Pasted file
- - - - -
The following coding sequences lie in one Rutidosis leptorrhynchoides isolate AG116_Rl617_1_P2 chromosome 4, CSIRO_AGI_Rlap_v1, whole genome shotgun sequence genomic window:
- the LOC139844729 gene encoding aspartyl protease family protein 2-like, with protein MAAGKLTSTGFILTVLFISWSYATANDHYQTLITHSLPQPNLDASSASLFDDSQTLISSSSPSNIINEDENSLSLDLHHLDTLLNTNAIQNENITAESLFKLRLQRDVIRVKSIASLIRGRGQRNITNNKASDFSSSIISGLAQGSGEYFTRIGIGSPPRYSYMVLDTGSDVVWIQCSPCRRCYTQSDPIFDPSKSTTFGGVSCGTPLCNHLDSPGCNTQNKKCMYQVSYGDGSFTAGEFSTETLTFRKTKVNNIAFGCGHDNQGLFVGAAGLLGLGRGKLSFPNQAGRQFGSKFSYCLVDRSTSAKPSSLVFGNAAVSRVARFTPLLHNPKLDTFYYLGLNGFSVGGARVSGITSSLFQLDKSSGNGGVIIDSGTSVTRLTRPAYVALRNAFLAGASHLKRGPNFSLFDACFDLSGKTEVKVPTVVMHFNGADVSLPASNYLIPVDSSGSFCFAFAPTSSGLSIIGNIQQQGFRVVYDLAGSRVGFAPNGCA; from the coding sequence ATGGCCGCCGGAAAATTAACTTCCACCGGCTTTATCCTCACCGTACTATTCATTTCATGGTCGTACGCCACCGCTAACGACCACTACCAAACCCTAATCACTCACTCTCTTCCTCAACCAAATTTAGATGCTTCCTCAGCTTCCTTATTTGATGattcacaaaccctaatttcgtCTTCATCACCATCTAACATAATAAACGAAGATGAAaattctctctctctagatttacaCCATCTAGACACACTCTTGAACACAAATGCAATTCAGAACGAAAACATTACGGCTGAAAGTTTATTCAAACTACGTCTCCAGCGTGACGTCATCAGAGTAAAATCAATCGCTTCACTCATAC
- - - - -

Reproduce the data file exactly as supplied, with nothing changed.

The following coding sequences lie in one Rutidosis leptorrhynchoides isolate AG116_Rl617_1_P2 chromosome 4, CSIRO_AGI_Rlap_v1, whole genome shotgun sequence genomic window:
- the LOC139844729 gene encoding aspartyl protease family protein 2-like, with protein MAAGKLTSTGFILTVLFISWSYATANDHYQTLITHSLPQPNLDASSASLFDDSQTLISSSSPSNIINEDENSLSLDLHHLDTLLNTNAIQNENITAESLFKLRLQRDVIRVKSIASLIRGRGQRNITNNKASDFSSSIISGLAQGSGEYFTRIGIGSPPRYSYMVLDTGSDVVWIQCSPCRRCYTQSDPIFDPSKSTTFGGVSCGTPLCNHLDSPGCNTQNKKCMYQVSYGDGSFTAGEFSTETLTFRKTKVNNIAFGCGHDNQGLFVGAAGLLGLGRGKLSFPNQAGRQFGSKFSYCLVDRSTSAKPSSLVFGNAAVSRVARFTPLLHNPKLDTFYYLGLNGFSVGGARVSGITSSLFQLDKSSGNGGVIIDSGTSVTRLTRPAYVALRNAFLAGASHLKRGPNFSLFDACFDLSGKTEVKVPTVVMHFNGADVSLPASNYLIPVDSSGSFCFAFAPTSSGLSIIGNIQQQGFRVVYDLAGSRVGFAPNGCA; from the coding sequence ATGGCCGCCGGAAAATTAACTTCCACCGGCTTTATCCTCACCGTACTATTCATTTCATGGTCGTACGCCACCGCTAACGACCACTACCAAACCCTAATCACTCACTCTCTTCCTCAACCAAATTTAGATGCTTCCTCAGCTTCCTTATTTGATGattcacaaaccctaatttcgtCTTCATCACCATCTAACATAATAAACGAAGATGAAaattctctctctctagatttacaCCATCTAGACACACTCTTGAACACAAATGCAATTCAGAACGAAAACATTACGGCTGAAAGTTTATTCAAACTACGTCTCCAGCGTGACGTCATCAGAGTAAAATCAATCGCTTCACTCATAC